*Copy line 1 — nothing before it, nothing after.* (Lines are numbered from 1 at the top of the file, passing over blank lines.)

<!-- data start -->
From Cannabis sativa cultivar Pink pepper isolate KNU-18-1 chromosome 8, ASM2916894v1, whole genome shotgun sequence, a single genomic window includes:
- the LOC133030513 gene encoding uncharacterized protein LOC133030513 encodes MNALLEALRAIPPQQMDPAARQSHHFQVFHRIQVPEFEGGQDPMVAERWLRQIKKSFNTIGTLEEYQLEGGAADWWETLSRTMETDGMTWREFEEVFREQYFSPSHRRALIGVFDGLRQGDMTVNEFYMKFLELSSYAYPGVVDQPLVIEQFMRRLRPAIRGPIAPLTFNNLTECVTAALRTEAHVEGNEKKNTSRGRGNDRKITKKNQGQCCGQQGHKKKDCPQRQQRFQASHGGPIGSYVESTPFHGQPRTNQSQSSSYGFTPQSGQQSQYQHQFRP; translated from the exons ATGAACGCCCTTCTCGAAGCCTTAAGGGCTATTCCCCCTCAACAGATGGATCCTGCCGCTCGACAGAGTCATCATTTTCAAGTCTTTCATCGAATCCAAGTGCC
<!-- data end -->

From Cannabis sativa cultivar Pink pepper isolate KNU-18-1 chromosome 8, ASM2916894v1, whole genome shotgun sequence, a single genomic window includes: